A developer has released a Firefox extension that illustrates just how vulnerable users of open wireless networks are when they log into websites that rely on cookies for authentication.
It is well understood that cookies sent over insecure connection can easily be captured and replayed to allow a mischief maker or hacker to log into the same website via a process called HTTP session hijacking (AKA sidejacking). A Firefox extension developed by Eric Butler dramatically illustrates this problem.
Surfers who install Firesheep can capture the credentials of anyone who happens to be using the same open network. The extension allows them, for example, to display the Facebook profile picture of a victim and the ability to then log in to a compromised account simply by double-clicking on the profile picture.
The open source extension was released on Mac OS X and Windows to coincide with a talk on the subject by Butler at the Toorcon 12 security conference.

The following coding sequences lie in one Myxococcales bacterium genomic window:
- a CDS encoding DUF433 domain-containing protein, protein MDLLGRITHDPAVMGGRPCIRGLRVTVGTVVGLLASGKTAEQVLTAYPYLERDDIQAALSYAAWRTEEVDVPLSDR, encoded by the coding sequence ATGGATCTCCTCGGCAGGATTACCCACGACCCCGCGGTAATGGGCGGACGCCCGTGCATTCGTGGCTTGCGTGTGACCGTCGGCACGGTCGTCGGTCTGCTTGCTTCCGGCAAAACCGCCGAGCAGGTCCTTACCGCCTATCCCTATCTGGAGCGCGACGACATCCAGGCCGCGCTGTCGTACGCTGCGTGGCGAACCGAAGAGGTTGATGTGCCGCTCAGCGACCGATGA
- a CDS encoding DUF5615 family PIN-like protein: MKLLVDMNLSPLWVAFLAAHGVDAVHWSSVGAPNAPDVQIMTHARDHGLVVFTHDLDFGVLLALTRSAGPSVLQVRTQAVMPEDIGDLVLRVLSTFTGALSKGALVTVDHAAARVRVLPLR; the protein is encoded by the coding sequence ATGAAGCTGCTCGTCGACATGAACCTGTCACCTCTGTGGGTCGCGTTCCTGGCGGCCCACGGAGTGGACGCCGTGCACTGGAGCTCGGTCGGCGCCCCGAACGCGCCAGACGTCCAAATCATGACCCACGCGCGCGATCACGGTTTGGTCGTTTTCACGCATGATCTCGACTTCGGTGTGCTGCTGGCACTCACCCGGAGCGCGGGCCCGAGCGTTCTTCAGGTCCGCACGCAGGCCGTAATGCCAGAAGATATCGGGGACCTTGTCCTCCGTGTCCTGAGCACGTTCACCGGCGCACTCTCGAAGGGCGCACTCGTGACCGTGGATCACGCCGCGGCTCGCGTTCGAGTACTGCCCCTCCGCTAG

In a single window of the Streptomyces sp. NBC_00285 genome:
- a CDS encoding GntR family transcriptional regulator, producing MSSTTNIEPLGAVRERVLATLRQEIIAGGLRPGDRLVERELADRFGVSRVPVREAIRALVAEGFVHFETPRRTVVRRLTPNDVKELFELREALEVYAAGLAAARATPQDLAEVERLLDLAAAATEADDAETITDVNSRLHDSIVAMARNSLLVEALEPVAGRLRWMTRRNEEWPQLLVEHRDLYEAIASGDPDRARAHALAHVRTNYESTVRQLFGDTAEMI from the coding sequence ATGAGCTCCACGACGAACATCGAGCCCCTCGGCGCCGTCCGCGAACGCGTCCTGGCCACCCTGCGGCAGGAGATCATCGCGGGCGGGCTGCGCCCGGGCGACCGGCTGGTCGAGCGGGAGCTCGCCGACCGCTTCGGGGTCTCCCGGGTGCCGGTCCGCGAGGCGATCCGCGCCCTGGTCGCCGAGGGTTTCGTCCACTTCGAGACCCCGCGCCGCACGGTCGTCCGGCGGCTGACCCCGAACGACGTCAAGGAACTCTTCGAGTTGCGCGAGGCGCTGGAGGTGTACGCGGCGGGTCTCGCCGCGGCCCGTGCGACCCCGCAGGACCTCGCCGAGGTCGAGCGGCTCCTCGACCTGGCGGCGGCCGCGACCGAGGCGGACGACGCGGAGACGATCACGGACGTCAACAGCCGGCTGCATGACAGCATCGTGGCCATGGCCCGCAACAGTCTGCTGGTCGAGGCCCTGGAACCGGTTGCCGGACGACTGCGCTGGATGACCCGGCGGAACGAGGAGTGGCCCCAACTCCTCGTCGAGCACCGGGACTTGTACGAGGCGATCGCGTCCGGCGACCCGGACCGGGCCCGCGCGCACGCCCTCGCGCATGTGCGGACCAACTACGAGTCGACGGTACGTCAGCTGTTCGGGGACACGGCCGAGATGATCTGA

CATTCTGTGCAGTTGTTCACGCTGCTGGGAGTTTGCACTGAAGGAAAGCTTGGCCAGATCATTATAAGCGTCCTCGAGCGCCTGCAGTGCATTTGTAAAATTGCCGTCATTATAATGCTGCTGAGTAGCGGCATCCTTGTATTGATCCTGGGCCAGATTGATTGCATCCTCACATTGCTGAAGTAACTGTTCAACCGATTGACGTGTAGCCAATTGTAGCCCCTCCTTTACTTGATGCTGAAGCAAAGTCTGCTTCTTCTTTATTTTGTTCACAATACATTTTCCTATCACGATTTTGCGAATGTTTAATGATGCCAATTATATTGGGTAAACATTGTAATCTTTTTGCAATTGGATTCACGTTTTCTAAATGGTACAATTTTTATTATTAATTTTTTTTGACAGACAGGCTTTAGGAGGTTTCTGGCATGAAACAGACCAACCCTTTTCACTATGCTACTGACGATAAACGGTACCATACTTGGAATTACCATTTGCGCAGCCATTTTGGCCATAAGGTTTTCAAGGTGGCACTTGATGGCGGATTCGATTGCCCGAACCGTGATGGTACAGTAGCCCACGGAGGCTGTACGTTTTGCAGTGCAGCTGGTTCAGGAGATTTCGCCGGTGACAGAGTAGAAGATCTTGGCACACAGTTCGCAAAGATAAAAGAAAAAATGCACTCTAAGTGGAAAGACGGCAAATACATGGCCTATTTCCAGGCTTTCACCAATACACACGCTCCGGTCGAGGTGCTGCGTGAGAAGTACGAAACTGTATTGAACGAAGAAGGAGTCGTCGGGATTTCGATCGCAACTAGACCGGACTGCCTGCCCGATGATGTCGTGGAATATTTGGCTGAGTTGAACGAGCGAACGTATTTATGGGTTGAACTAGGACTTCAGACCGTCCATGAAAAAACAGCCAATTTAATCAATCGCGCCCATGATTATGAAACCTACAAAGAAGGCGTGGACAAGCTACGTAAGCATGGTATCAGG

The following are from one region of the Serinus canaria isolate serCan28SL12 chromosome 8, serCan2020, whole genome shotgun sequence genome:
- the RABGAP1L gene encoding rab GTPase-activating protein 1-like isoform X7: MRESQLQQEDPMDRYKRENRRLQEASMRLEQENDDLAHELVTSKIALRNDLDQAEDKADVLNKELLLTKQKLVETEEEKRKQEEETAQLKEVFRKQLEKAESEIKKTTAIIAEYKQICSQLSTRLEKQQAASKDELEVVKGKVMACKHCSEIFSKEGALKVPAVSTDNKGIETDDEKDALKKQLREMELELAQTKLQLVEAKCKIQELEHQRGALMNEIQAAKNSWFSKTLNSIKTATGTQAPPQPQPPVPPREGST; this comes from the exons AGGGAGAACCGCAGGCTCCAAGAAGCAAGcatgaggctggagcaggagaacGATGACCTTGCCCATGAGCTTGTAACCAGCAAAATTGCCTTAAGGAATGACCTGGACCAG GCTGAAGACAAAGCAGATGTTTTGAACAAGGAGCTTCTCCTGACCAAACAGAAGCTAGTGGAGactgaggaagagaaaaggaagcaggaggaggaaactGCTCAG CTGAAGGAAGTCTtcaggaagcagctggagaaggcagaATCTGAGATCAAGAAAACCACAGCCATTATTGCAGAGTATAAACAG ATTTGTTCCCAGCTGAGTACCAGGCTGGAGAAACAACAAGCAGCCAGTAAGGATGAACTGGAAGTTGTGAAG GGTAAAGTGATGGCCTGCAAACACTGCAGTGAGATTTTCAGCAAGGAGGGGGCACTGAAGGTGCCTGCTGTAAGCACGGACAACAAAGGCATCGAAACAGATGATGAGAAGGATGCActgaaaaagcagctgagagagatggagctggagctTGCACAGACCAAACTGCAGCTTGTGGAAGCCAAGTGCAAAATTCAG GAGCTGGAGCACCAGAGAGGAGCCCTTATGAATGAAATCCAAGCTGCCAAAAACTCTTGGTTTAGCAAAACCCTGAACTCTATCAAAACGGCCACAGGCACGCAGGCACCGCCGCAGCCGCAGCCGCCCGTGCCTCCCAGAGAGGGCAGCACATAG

Butler is releasing the utility in order to push more websites into using full end-to-end encryption, known on the web as HTTPS or SSL, for logins.
"It's extremely common for websites to protect your password by encrypting the initial login, but surprisingly uncommon for websites to encrypt everything else," Butler explains. "This leaves the cookie (and the user) vulnerable. HTTP session hijacking (sometimes called 'sidejacking') is when an attacker gets a hold of a user's cookie, allowing them to do anything the user can do on a particular website."
A blog post by Butler, containing screenshots of Firesheep in action, can be found here.
Until websites improve their security, a process that could take some time going by past experience, users would be well advised to use a secure VPN connection while surfing on an open WiFi network. ®